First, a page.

What I learned when I really read this great chocolate milk school study


As it was my tradition, in December I rebuild the old favorites from years gone by. This year I'm looking into 2015.

I was amazed at the inconvenience that the study of Canada-funded chocolate milk, which was inspired last week. The study, "The impact of removing chocolate milk from milk programs in children's schools in Saskatoon, Canada"at least according to the renovated press release and the resulting coverage of the press obviously concludes that" it is milk chocolate or that there is no milk for many children "and it is no surprise given the funding that the rounding was positive for chocolate milk mental use of the study word, "enhanced"to describe the sugar-sugar milk), after reading the actual study, I'm beyond the gobsmacked.

The study methodology was quite simple. For 4 weeks, they offered both primary and secondary school children chocolate milk and white milk, and measured how much they each drank and how much they went to lose. They then stopped providing chocolate milk for another 4 weeks and continued to count. Finally, they returned chocolate milk chocolate for the last 4 weeks of measurement.

Now hold your hats. As readers of the press are likely to already know the study found,

"children lose more milk when it is simple."

How much more waste do you ask? Just 4 / 5ths of one tablespoon a day. Yup, if you read the study, you will find that when chocolate milk disappears the children they drank less fat a day less 12mL than they did when chocolate milk was available. If these numbers went on, children who drank milk would drink about a cup of milk less than a month for a total of just 9.6 fewer cups during the entire 200-day chocolate-free schooling period.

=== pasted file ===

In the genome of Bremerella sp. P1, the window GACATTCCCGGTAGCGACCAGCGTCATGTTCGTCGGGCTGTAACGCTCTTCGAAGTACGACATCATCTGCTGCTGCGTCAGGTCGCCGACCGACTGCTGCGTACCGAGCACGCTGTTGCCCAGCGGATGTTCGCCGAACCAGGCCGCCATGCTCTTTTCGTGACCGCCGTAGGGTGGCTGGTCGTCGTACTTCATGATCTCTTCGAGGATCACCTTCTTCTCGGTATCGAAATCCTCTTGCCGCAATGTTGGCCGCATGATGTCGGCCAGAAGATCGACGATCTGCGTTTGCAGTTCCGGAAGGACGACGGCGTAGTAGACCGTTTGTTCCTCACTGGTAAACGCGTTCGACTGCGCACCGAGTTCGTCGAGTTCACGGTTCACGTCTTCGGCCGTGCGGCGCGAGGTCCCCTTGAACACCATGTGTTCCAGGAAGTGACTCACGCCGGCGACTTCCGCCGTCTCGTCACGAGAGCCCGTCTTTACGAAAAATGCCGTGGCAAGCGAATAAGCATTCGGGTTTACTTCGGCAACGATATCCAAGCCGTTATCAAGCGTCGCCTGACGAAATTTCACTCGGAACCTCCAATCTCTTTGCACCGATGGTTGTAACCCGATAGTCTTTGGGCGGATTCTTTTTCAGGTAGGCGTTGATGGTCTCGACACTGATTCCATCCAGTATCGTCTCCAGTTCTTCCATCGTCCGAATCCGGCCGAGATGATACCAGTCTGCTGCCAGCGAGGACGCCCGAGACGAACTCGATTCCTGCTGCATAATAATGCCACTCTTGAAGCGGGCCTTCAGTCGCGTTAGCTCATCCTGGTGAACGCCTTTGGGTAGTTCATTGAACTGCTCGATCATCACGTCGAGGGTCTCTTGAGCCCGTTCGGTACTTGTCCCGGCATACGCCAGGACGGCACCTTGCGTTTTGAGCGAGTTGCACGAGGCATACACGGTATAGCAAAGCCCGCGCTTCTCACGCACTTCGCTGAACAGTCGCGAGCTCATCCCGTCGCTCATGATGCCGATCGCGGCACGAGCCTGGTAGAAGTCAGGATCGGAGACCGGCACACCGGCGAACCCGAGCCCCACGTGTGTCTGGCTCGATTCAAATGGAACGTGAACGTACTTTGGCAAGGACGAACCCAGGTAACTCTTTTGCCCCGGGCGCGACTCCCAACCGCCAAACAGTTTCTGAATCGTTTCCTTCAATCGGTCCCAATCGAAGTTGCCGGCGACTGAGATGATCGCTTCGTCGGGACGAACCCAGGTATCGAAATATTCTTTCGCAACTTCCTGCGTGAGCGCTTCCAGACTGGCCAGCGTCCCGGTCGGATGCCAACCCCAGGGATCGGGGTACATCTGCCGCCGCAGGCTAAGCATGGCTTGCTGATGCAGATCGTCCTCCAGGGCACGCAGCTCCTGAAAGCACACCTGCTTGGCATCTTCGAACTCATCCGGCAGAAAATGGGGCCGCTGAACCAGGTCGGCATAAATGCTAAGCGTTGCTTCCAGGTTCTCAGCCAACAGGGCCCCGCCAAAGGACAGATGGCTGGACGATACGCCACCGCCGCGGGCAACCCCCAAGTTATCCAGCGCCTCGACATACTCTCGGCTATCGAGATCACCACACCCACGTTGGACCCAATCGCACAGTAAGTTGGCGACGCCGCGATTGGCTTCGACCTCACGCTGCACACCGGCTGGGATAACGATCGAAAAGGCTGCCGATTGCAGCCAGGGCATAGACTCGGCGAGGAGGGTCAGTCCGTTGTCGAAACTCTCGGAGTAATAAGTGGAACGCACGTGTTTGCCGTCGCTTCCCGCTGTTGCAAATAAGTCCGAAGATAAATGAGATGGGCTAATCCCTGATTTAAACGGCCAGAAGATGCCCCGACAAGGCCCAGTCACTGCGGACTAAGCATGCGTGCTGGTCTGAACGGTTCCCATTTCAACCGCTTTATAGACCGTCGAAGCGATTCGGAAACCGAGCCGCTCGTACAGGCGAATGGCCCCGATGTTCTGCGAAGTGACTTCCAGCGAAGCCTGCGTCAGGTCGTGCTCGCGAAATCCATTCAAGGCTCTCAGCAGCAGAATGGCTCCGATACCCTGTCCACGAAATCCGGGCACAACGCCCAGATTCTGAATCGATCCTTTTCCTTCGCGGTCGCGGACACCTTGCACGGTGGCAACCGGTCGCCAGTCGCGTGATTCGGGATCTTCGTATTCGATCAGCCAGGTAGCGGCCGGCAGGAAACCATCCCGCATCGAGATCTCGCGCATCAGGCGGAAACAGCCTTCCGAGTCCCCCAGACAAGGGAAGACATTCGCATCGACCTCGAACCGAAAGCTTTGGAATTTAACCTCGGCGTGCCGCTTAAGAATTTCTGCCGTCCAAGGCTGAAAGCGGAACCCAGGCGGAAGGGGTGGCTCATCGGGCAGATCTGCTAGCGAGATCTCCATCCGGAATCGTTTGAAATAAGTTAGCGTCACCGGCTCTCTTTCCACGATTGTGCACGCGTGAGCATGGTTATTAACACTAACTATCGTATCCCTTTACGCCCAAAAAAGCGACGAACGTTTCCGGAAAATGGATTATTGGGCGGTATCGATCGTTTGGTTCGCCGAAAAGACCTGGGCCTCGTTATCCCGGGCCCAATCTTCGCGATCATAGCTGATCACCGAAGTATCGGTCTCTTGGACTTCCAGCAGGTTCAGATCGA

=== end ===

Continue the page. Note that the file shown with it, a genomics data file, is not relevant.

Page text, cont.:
Or maybe; What about kids who stopped eating milk altogether because they could no longer get chocolate? Well, when researchers tried to quantify total daily milk consumption for all students they found,

"that the total milk consumption of pupils at home or the consumption of school milk did not change throughout the study phase."

The researchers also found,

"that on average the students met the 3-4 servings a day recommended by the Canadian Food Guide for children aged 9 to 13"

and that milk in school accounted for only 13% -15% of all dairy products consumed.

What else did the researchers do? Well, if you want non-dairy farmers in Canada "enhanced"the researchers found that only the first month following the removal of chocolate milk at school, the number of pupils who drank white milk rose by 466%! The figure that could be further increased over time as palates and rules in the schools changed and what happens to former chocolate milk enthusiasts when they exchange Beatrice 1% chocolate milk for Beatrice 2% white? Well during each week they will drink 22 less teaspoons of sugar and during a day 200 g whole year, 14,000 fewer calories and 19 fewer cups added sugar.

So to summarize. The study found that taking chocolate milk from schools not affect the total daily consumption of milk or dairy products by pupils, who on average all students meet their daily recommended quantities of dairy products (the recommendations which in turn are almost certainly higher than the indications they suggest are needed), that children who changed chocolate milk into white milk drank almost the same amount as the chocolate white (unless you think that 4/5th of a spoonful of milk is too much) and that removing chocolate milk tomatoes from school, only the first month almost half of the original chocolate milk drinkers turned into white and thus, saved heaps of calories and almost two full cups monthly added sugar than milk chocolate.

If this gives very strong support to those who think of schools, they should not offer sugary sugar to students.

Clearly, journalists did not bother to read the study. Should not they have?

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